Bringing together the scattered archives of 19th and early 20th century Black women’s organizing
Throughout the nineteenth and early twentieth century, Black women organizers, activists, and intellectuals stepped into the forefront of Black organizing and social justice movements. They built on a long tradition of Black women’s activism, both public and private, and they worked within but also beyond efforts led by Black men, to center the unique perspectives and contributions of Black women. They led protests, organized for civil and political rights, founded civic and religious organizations, ran newspapers, and lectured and published on issues central to Black lives and freedom. The records of their achievements and contributions have been kept alive by generations of mostly Black bibliographers, biographers, historians, and scholars who documented their deeds, told their stories, and reprinted and republished their works. For many of these early Black women organizers, however, their papers and writings remain scattered across archives, some located in the papers of their Black male contemporaries, others awaiting continued preservations and digitization efforts.
Through digitization and transcription projects, community collectives and curricular initiatives, and scholarly-resource building and critical engagement, BWOA moves Black women unapologetically to the forefront of recovery and Black digital history projects, highlighting Black women’s often lost, erased, or forgotten contributions to our intellectual histories and social movements. Informed by the ethical practices and community imperatives of the early pioneers of Black women’s organizing, BWOA reimagines Black women’s archives as spaces for community engagement, participatory storytelling, and transformative public history. By focusing on engagement with Black women’s archives, BWOA enables us to recover the fuller range of Black women’s intellectual and activist work that speaks not just to the incomplete histories of their own moment, but to our continued struggles for equal rights, freedom, and social justice today.
Four women ground the initial phrases of the project—Mary Ann Shadd Cary, Frances Ellen Watkins Harper, Anna Julia Cooper, and Mary Church Terrell. Each of these women represents a critical moment in the history of Black women’s organizing and as we delve deeper into their archives, we learn more about the vast collectives of Black men and women of which these women were apart: Mary Ann Shadd Cary—the first Black woman newspaper editor in North America and one of the only Black women delegates to the 1855 Colored Convention; Frances Ellen Watkins Harper—the first Black woman to lecture for the American Antislavery Society as well as a suffragist, teacher, acclaimed writer and poet, activist, and mentor; Anna Julia Cooper—author of the first book-length statement of Black feminist thought and an intellectual architect of the movement for Black women-led national organizations; and Mary Church Terrell—the first president of the longest standing Black civic organization, the National Association of Colored Women. These four women represent a collective will to step into the forefront of their own national organizations and to assert their voices, perspectives, and organizational might into the collective struggle for Black freedom and civil rights.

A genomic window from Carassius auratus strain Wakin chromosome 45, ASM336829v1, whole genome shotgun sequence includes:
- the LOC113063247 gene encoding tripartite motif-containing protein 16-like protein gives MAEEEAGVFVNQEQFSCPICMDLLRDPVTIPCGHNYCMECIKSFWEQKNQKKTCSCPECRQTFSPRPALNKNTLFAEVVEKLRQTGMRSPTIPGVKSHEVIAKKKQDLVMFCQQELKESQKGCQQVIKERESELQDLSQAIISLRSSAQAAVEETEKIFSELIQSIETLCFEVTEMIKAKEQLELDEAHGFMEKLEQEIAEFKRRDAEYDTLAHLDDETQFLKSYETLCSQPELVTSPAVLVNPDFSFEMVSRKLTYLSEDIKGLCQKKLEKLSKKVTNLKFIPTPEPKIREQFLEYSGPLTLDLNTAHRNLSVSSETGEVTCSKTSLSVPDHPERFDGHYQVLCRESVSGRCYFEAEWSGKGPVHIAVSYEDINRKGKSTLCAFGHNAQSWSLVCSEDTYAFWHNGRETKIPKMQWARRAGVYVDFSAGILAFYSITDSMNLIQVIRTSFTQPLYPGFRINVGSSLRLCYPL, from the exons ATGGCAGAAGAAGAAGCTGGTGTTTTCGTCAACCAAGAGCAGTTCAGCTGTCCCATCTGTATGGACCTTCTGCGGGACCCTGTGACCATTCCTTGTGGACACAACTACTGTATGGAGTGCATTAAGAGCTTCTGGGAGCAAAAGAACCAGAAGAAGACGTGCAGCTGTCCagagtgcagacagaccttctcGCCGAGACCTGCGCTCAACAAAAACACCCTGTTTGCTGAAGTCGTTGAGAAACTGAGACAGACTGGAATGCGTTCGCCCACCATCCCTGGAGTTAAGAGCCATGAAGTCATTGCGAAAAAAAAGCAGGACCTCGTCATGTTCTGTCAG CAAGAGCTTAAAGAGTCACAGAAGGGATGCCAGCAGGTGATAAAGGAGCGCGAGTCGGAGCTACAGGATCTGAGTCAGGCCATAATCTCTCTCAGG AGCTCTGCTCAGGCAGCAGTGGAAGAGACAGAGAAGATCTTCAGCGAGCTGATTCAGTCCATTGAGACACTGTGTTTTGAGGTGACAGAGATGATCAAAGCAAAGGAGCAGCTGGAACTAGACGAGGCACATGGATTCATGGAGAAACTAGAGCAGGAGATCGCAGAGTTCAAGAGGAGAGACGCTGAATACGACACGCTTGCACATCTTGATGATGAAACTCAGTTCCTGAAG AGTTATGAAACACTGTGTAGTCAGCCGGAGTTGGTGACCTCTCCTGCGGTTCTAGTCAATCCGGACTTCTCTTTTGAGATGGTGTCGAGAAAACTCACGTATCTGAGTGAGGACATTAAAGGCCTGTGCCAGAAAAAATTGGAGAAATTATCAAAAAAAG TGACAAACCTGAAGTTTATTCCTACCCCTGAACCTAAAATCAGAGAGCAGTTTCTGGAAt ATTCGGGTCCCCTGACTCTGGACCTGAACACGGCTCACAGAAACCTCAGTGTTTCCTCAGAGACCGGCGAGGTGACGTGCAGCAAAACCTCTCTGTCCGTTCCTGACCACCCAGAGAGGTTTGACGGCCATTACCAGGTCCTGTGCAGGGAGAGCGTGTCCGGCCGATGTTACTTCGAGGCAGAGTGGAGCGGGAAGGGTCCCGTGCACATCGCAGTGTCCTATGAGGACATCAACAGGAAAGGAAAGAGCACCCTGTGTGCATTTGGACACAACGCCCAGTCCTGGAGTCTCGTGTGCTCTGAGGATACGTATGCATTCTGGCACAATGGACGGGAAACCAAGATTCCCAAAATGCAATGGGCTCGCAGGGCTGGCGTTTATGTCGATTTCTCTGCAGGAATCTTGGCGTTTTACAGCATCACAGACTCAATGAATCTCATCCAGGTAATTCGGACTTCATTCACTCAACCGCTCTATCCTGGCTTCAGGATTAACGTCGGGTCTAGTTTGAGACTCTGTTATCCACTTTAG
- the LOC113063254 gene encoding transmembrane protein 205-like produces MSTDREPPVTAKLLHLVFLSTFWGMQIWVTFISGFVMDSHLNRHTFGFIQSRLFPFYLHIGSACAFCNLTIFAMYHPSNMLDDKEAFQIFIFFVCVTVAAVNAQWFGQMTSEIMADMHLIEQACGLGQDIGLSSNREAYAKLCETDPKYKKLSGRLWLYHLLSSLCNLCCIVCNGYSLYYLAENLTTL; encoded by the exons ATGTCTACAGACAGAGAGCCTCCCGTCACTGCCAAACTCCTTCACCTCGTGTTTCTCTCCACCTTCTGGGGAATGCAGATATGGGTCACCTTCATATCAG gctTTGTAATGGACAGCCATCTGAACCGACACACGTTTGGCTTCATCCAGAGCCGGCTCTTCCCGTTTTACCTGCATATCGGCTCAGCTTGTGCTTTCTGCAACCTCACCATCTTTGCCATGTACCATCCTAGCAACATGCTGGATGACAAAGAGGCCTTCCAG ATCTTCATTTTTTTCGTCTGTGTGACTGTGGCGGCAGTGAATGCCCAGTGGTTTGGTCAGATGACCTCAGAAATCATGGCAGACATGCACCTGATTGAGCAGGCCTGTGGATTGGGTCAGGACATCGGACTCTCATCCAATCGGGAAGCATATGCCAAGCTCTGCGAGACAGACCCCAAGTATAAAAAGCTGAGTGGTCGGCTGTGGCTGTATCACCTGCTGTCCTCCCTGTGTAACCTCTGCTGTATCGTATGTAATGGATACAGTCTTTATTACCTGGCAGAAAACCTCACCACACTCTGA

In 2017, we partnered with the Moorland Spingarn Research Center at Howard University and Douglass Day to support the digitization and transcription of Anna Julia Cooper’s papers held at MSRC. In 2020 and 2021, we worked to bring together archivists from across the US and Canada to support the digitization of Mary Ann Shadd Cary’s papers at the MSRC and Archives Ontario. Join us at bwoaproject.org as we continue building partnerships to locate, digitize, transcribe, and expand access to the writings and work of these early Black women organizers. Visit our Featured Women pages to learn more about our ongoing projects and resources and our Events page to learn more about our upcoming events and programs.
The Center for Black Digital Research
The Center for Black Digital Research/#DigBlk is a public-facing research center committed to bringing the histories of early Black organizing to digital life through innovative scholarship and collaborative partnerships. The Center is home to the award-winning Colored Conventions Project, Douglass Day, and the Black Women’s Organizing Archive.
The Black Women’s Organizing Archive (BWOA) is a digital humanities project led by students, faculty, and librarians.
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